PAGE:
Think about what your financial goals are and how you intend to raise your credit score. For example, if you have insurmountable debt, opening a new credit account may not be a top priority. Instead, you should probably focus on paying down your debt, getting credit counseling using credit repair services, or consolidating your debt.
On the other hand, if you have a good credit score and a mix of different accounts, opening a new one may not be necessary either.
If you’re new to credit or have a thin file, it may be time to open different lines of credit. Don’t be afraid of opening a new account. As long as you organize your finances and keep your accounts up to date, your score should improve over time. To avoid missed payments, have your payments come out of your bank account automatically.
Another thing to consider is your budget. If you have a limited inflow of cash, taking out a loan could put you in a tight spot. Think about whether you can afford to take on new debt. If not, there’s no harm in waiting until you can.
There are good options for revolving and installment credit if you’re just starting out or rebuilding a bad score. For example, you can use a credit builder loan and might consider a secured credit card.
Avoid opening too many new credit accounts at once
Once you decide you need to improve your credit mix, don’t run and apply for five new credit accounts within the same timeframe. Be calculated, as too many new credit applications within a short window can have a negative impact. Some include:
- Numerous hard inquiries on your credit report
- Getting denied for credit. Lenders may assume you’re facing financial hardships and thus, a risky borrower.
That said, the impact of a hard pull varies from person to person. As mentioned earlier, it’s more important to focus on having a spotless payment history and
3. Don’t worry too much about dips
Another concern some people have about opening a new account is how it will negatively affect their score. Usually, when a potential lender pulls a hard credit inquiry, your score goes down a couple of points. How many points it goes down is relative—your payment history, length of credit history, and the number of inquiries you have could all impact that.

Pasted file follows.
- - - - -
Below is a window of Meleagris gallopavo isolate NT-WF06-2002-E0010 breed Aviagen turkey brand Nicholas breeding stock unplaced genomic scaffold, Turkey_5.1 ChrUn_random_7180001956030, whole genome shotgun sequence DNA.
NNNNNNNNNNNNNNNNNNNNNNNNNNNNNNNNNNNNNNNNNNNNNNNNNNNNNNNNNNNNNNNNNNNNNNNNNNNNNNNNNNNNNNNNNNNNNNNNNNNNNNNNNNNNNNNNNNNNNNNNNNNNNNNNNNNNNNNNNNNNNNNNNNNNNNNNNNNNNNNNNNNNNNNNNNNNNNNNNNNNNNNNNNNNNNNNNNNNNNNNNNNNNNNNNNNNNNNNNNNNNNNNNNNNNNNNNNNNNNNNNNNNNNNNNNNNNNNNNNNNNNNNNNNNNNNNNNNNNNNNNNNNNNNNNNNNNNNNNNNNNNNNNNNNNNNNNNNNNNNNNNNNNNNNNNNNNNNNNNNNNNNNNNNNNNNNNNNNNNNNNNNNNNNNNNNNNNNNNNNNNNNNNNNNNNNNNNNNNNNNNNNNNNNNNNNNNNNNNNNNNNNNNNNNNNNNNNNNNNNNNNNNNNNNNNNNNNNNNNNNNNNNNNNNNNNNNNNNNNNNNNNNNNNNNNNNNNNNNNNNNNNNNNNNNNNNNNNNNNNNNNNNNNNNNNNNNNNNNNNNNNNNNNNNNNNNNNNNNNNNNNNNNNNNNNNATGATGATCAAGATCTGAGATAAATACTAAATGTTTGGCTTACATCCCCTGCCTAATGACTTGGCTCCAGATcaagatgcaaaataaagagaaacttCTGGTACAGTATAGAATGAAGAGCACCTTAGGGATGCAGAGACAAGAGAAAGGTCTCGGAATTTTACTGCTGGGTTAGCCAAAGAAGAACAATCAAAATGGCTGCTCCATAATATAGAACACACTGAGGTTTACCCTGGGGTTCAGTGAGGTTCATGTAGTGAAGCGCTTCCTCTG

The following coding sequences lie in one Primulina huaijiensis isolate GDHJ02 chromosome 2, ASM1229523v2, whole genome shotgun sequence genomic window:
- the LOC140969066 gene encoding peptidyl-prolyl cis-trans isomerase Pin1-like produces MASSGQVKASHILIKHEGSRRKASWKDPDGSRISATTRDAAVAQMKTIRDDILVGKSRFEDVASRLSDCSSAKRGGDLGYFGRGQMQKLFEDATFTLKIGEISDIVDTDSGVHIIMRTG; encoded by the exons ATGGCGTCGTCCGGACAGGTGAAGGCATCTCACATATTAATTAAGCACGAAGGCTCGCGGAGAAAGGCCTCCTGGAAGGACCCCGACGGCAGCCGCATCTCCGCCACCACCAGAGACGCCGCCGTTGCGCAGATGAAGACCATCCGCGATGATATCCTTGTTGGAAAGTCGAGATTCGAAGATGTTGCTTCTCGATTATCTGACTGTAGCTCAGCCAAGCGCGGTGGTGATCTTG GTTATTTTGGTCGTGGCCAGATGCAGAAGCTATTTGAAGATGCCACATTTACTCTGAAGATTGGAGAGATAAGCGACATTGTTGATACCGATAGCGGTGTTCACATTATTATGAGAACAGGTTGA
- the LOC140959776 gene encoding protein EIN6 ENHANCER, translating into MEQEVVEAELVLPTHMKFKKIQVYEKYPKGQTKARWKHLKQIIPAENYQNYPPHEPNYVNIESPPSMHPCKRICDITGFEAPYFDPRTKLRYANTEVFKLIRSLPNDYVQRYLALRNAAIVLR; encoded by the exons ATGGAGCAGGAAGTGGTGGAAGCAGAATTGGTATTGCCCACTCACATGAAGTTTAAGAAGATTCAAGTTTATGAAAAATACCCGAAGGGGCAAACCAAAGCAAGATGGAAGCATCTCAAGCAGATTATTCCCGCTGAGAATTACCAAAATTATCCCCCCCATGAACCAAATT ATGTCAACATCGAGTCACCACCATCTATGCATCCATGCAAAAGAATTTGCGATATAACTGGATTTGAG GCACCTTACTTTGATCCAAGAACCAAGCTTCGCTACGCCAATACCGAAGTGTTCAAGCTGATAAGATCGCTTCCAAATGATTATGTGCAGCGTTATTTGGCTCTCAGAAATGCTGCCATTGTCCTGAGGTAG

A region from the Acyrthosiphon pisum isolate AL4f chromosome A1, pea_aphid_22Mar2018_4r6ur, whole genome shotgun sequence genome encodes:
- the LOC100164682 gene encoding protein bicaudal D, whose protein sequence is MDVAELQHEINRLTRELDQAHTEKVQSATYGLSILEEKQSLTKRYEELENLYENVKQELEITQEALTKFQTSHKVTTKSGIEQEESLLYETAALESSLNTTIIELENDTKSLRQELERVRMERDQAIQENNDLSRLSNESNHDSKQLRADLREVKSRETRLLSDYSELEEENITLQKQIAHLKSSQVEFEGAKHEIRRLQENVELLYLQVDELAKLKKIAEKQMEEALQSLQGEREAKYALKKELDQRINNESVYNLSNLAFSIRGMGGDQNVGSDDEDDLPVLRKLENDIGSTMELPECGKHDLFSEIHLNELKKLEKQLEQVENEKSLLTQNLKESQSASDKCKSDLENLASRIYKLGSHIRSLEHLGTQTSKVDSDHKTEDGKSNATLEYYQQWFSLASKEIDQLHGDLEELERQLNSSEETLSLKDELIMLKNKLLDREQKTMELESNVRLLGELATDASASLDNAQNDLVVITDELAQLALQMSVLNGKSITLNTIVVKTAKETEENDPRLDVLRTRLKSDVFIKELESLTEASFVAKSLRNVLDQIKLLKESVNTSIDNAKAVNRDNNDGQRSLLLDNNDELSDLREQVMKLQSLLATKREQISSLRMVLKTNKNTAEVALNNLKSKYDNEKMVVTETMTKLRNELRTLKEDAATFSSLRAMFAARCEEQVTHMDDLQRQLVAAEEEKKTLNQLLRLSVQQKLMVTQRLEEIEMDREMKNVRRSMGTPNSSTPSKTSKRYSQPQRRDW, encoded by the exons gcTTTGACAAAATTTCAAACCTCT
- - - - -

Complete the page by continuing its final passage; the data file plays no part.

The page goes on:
Nonetheless, dips that happen because of inquiries are usually temporary. Although the inquiry stays on your report for two years, FICO only considers inquiries from the past 12 months.
The long-term rewards of building a good credit mix could outweigh the disappointment that comes from a temporary dip. Lenders will know you’re a pro at managing various credit types and your chances of getting approved for future credit should go up.
4. Consider how closed accounts could affect credit mix
Closing an account can negatively impact your credit mix, especially if you have a thin file. If, for instance, you only have two credit cards and a car loan, paying off the loan and closing that account would mean you won’t have as good of a mix and your score could drop a few points. Likewise, if you close old credit card accounts you no longer use, it could cause your score to dip.
Aside from your credit mix, another reason your score could dip is because your available credit decreases and utilization ratio shoots up.
While your credit mix isn’t the most important aspect of your score, improving it can make a difference. Focus on gradually getting new forms of credit if you don’t have them already and see how it improves your score in the long run.
Article last modified on February 28, 2022. Published by Debt.com, LLC